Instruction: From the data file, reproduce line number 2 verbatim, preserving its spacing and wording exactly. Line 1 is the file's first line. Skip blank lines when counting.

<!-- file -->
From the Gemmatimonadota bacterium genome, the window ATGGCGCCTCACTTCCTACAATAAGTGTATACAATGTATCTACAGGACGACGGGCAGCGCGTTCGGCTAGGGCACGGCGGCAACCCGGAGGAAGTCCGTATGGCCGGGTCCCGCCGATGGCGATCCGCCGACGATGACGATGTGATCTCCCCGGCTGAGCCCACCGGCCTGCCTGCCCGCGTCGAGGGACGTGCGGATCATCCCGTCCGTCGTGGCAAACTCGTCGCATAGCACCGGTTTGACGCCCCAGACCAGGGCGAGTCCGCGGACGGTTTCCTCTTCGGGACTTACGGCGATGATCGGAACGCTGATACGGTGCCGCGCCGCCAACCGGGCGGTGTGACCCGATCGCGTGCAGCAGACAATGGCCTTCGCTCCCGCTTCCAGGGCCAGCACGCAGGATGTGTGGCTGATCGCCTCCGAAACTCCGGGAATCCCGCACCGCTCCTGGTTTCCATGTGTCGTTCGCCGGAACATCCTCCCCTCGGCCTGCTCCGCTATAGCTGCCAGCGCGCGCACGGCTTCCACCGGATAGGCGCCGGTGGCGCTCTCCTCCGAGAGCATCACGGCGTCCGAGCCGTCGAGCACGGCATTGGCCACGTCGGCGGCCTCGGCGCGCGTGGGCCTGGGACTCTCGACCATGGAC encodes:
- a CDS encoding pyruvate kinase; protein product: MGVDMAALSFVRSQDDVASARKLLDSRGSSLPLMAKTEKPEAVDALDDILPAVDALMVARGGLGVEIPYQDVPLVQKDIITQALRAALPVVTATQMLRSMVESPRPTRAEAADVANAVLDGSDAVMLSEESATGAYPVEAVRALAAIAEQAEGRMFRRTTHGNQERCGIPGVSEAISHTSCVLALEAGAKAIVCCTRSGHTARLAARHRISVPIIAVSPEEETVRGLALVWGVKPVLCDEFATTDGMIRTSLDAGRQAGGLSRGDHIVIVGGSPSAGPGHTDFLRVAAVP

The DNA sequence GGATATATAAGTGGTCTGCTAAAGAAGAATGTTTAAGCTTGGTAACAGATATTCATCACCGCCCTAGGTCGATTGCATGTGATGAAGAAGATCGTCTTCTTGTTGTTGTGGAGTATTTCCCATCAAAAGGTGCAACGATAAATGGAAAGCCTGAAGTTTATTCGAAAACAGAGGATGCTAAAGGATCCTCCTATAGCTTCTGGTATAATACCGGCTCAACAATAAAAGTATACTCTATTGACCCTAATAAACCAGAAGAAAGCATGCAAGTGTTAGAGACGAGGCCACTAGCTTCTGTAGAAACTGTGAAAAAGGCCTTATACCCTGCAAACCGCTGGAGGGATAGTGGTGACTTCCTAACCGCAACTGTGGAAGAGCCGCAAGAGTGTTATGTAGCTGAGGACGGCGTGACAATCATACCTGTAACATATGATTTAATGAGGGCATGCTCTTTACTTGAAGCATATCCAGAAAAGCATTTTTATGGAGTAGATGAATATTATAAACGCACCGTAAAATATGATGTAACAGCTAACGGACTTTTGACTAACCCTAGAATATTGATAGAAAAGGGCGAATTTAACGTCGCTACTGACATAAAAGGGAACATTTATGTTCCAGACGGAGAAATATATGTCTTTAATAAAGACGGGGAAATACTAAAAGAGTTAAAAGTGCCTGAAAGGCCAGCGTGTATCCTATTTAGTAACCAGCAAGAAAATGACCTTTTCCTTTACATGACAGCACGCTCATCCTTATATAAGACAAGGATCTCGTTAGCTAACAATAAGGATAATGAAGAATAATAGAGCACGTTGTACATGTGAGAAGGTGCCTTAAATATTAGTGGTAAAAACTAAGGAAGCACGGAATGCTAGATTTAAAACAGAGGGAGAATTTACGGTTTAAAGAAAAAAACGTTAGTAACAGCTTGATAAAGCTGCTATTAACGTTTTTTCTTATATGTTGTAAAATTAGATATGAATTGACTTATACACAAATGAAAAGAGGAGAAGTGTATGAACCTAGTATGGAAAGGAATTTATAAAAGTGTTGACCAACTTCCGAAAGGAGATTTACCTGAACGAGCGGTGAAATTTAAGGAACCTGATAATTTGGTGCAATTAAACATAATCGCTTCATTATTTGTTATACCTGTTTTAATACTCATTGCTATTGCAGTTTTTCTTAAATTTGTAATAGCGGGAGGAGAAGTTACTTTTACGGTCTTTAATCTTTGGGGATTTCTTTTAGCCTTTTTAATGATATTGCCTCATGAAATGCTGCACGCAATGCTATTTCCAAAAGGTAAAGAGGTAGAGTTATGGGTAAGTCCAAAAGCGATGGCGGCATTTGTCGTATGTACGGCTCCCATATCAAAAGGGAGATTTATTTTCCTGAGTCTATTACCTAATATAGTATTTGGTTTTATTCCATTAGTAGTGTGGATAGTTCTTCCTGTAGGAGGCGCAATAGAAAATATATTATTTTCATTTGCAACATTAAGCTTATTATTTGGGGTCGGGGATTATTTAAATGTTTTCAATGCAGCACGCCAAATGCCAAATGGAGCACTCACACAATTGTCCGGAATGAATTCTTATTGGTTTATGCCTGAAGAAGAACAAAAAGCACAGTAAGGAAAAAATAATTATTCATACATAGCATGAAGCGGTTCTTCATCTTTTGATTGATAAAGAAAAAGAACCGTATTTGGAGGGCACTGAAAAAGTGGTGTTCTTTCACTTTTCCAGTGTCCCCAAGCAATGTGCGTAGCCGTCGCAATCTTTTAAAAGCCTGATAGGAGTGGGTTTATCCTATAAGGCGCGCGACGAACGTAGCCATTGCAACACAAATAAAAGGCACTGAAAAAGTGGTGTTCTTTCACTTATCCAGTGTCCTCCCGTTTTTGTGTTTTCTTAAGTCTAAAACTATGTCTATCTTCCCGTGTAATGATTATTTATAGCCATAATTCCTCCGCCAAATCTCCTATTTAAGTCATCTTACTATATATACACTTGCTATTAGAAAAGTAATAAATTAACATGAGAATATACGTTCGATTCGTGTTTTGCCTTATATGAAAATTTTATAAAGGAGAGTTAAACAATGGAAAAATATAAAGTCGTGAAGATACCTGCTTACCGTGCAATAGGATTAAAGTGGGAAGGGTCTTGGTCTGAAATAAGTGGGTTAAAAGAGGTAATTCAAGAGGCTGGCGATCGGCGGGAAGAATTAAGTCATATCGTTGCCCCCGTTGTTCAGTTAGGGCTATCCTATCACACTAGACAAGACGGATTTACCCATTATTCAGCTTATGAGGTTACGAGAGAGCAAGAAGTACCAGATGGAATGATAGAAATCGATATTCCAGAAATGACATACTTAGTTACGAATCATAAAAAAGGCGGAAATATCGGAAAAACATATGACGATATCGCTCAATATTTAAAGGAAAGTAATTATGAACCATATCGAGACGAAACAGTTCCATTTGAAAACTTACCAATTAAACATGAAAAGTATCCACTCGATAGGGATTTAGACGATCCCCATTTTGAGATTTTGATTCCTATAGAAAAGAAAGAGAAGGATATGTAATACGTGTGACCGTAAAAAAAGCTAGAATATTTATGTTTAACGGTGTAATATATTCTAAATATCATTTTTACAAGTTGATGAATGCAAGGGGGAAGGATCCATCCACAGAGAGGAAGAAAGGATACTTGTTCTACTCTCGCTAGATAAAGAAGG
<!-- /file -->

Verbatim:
- a CDS encoding pyruvate kinase; protein product: MGVDMAALSFVRSQDDVASARKLLDSRGSSLPLMAKTEKPEAVDALDDILPAVDALMVARGGLGVEIPYQDVPLVQKDIITQALRAALPVVTATQMLRSMVESPRPTRAEAADVANAVLDGSDAVMLSEESATGAYPVEAVRALAAIAEQAEGRMFRRTTHGNQERCGIPGVSEAISHTSCVLALEAGAKAIVCCTRSGHTARLAARHRISVPIIAVSPEEETVRGLALVWGVKPVLCDEFATTDGMIRTSLDAGRQAGGLSRGDHIVIVGGSPSAGPGHTDFLRVAAVP